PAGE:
When you’re in the process of hiring a new employee, you typically have a laundry list of skills, qualities, and characteristics that you’d like to see in the ideal candidate. Of course, you know that it will be nearly impossible to find the perfect candidate who checks every box, but how do you distinguish between the qualities that are critical for the role and the qualities that are just “nice-to-have”? One way to parse this problem is to look at two different types of qualities: innate and acquired. Then we’ll dive into how they can help you make the best decision based on your hiring needs.
Millennials now make up the majority of the workforce. It’s no surprise, then, that employers have had to adapt the hiring process in order to attract great millennial candidates.
Pre-employment tests are a great way to learn more about your candidates throughout the hiring process. There are a number of different types of pre-employment tests that differ based on the qualities or attributes they measure, from cognitive ability to personality and skills. (Importantly, pre-employment tests are not the same as pre-employment “screenings,” such as background screenings or drug tests.)
Game-based assessments represent an exciting new frontier in the way we evaluate candidates in the hiring process. While traditional pre-employment tests measure your candidates’ skills through familiar test formats like multiple choice, game-based assessments turn the testing experience into a game.
Today we’re excited to announce that Criteria’s testing platform, HireSelect, now integrates with JazzHR.
In today’s competitive hiring market, employers are facing a steep challenge when it comes to finding candidates with the right combination of skills and experience. The perfect candidate rarely exists, especially in high-demand fields, and many hiring managers are having to rethink what qualifications they need to look for when identifying the applicants with the highest potential.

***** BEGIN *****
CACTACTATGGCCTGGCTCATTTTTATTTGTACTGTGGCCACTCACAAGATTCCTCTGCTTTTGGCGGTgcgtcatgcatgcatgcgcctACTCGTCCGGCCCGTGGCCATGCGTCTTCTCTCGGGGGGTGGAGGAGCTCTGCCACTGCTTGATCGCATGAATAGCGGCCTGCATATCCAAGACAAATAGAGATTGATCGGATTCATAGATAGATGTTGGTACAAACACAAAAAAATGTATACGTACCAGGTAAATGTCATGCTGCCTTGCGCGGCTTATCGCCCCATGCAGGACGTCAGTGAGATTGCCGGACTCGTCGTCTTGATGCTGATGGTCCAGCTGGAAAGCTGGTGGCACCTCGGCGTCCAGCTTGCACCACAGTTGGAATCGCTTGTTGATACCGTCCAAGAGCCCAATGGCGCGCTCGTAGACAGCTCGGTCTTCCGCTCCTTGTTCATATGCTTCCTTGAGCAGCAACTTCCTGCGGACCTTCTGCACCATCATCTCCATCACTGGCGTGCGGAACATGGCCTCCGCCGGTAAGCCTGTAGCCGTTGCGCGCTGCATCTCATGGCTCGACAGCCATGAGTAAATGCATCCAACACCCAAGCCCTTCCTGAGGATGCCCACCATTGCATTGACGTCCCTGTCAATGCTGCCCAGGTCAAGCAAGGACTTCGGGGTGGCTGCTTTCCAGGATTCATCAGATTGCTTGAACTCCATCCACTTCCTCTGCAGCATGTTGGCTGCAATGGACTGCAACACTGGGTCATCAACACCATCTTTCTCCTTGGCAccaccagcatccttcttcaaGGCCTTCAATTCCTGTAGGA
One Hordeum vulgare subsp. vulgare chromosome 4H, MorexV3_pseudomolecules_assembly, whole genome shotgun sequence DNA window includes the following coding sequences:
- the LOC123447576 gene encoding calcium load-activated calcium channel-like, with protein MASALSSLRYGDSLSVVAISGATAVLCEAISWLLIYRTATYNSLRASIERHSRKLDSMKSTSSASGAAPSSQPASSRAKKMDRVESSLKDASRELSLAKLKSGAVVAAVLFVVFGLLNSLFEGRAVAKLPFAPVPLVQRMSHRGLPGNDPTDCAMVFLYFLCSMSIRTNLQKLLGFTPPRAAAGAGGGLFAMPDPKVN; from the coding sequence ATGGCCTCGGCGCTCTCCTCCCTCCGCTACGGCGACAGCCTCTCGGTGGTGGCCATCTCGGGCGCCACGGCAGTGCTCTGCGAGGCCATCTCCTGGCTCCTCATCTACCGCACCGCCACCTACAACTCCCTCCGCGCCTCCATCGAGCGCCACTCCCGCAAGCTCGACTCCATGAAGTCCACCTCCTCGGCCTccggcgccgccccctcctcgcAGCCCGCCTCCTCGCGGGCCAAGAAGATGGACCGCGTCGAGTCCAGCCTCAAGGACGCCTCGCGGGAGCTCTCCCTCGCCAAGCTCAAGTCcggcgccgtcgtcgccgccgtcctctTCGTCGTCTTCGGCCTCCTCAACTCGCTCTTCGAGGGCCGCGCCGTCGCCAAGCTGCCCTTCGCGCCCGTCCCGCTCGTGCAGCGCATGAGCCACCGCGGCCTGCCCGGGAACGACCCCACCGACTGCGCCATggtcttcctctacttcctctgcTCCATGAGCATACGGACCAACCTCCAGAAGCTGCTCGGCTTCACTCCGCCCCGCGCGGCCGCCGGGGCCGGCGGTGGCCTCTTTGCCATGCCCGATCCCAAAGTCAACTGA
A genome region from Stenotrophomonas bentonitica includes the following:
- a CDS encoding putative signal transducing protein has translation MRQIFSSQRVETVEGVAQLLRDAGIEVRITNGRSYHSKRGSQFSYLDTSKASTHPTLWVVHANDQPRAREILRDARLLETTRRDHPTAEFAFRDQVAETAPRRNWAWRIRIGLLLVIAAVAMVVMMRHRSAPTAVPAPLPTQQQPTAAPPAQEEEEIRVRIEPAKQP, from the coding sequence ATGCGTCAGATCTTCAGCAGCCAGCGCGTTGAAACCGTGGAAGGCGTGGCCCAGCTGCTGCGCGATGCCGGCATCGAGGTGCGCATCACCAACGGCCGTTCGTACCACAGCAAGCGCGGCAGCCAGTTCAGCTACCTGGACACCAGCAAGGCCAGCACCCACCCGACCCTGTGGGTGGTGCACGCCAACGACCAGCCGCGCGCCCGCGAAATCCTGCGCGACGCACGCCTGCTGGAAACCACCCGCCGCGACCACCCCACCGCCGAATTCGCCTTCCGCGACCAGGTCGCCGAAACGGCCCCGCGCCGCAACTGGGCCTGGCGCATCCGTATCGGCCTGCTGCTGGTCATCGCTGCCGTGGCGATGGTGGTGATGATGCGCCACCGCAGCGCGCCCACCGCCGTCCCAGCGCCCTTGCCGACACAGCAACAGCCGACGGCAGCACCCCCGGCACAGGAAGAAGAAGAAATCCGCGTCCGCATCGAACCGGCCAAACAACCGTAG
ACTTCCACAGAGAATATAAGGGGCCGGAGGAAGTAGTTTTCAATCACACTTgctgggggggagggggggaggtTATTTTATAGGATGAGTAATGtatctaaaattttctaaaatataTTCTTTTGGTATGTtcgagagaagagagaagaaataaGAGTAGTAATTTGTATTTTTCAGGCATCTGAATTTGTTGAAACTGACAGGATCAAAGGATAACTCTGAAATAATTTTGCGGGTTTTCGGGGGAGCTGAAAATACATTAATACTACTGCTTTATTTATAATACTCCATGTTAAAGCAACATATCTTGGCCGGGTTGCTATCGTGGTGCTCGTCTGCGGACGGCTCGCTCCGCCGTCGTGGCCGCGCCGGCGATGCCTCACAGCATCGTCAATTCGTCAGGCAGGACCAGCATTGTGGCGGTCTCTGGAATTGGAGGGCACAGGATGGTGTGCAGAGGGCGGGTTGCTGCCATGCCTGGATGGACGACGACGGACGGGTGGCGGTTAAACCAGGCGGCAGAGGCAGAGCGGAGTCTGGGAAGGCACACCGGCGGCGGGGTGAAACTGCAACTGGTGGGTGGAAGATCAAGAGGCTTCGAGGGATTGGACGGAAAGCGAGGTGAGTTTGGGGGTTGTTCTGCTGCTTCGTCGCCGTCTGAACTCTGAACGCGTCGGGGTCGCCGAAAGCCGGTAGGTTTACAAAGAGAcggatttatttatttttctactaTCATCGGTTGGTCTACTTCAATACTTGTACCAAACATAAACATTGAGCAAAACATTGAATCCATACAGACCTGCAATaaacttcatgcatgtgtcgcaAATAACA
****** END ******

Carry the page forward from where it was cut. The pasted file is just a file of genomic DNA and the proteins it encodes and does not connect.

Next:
Gamification is already a big trend across a wide range of industries. Health and fitness apps use games and competitions to motivate people to reach their fitness goals. Plenty of consumer brands offer points-based rewards where consumers earn points or complete challenges to win bigger prizes – think McDonald’s Monopoly or Starbucks’ reward challenges. And the education industry has long used games as a way to make learning not only more fun but also more effective.
We all know that candidate experience is critical to a successful hiring process in today's job market. We’re still deep within a candidate-driven market where employers are facing talent shortages in key roles, and where “ghosting” is on the rise.
Gamification is a hot topic right now, especially when it comes to HR and hiring. The idea of gamifying the hiring process has an undeniable charm, and the possibilities feel endless. We’re just now experiencing the very beginnings of what gamification could mean for hiring, and game-based assessments are really the first “gamified” offering to emerge.
There’s a lot of buzz about game-based assessments as a way to evaluate candidates in the hiring process. Game-based assessments are so enticing because they seem too good to be true – they seek to turn something that can be stressful and tedious into something fun and engaging.